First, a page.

Donald Trump’s pardon of Michael Flynn could lay the groundwork for the president to issue a wide-ranging pardon for himself before leaving office, a legal expert says.
On Monday, the Department of Justice released a copy of Trump’s pardon of the former national security adviser, who had pleaded guilty to lying to the FBI during the Russia investigation. As CNN reported, the document appeared to give “far-reaching absolution” from the series of crimes he had already pleaded guilty to in 2017, along with other possible related offenses. The letter also formally asked a federal court to dismiss the case against him.
The wide-ranging nature of the document appears to show a template that Trump could ultimately use on himself, Neal Katyal wrote on Twitter. The professor at Georgetown University Law Center and former acting solicitor general of the United States took to the social media platform to offer his analysis of the pardon, noting that it covers a range of offenses and potentially creates a precedent that Trump could end up using on himself.
I am no expert but this pardon looks written to try to establish a precedent for blanket pardons. It pardons all offenses within the jurisdiction of the Special Counsel, something Trump may hope to do for himself and the lawbreakers he surrounds himself with. Nice try won’t work. https://t.co/R5i7sYWs7G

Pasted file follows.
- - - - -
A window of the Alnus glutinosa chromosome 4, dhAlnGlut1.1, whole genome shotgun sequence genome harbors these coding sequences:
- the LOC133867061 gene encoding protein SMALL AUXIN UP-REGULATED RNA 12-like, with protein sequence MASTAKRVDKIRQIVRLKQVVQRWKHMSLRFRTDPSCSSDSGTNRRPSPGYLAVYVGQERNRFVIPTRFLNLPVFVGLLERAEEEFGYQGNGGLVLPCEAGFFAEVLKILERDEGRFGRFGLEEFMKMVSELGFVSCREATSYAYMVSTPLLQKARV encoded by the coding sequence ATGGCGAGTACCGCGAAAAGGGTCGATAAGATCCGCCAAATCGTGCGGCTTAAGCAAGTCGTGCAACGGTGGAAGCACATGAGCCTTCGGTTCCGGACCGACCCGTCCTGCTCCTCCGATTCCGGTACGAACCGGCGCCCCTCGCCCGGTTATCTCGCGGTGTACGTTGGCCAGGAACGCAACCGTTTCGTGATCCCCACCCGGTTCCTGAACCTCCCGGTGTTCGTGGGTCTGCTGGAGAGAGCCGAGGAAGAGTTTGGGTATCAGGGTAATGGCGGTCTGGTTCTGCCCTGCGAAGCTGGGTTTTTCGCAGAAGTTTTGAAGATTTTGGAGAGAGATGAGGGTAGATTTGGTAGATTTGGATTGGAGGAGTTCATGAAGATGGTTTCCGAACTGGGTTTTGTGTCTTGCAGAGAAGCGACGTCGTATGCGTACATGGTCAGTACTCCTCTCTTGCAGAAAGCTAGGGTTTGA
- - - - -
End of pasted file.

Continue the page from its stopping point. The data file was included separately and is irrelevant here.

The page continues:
— Neal Katyal (@neal_katyal) November 30, 2020
Katyal went on to write that the wording of the document released on Monday looked “sketchy,” and did not appear to be about the former national security adviser at all.
“Flynn pardon not about Flynn but Trump,” he wrote in a subsequent tweet.
The analysis was built on growing speculation that he could end up pardoning himself before Joe Biden is sworn in. As The Inquisitr reported, he faces a number of potential investigations once leaving office, including an ongoing probe in the state of New York believed to be looking into both Trump and his business empire. He could also face charges for a hush money scheme that already sent his former personal lawyer, Michael Cohen, to prison. Through his time in the White House, Trump has been protected by a Department of Justice policy against indicting a sitting president.
Writing for The Intercept, journalist Jon Schwarz noted that Trump could try to give himself blanket protection from facing charges, though it was not clear if this was legally possible.
“He could try to pardon himself on the way out the door for all crimes he’s ever committed. But no one knows whether presidents can do this, since none have ever tried; in any case, it would only apply to violations of the federal code.”
There are indications that Trump could already be considering it. As Vanity Fair reported, he “repeatedly” asked advisers about preemptively pardoning himself for any potential investigations in the future.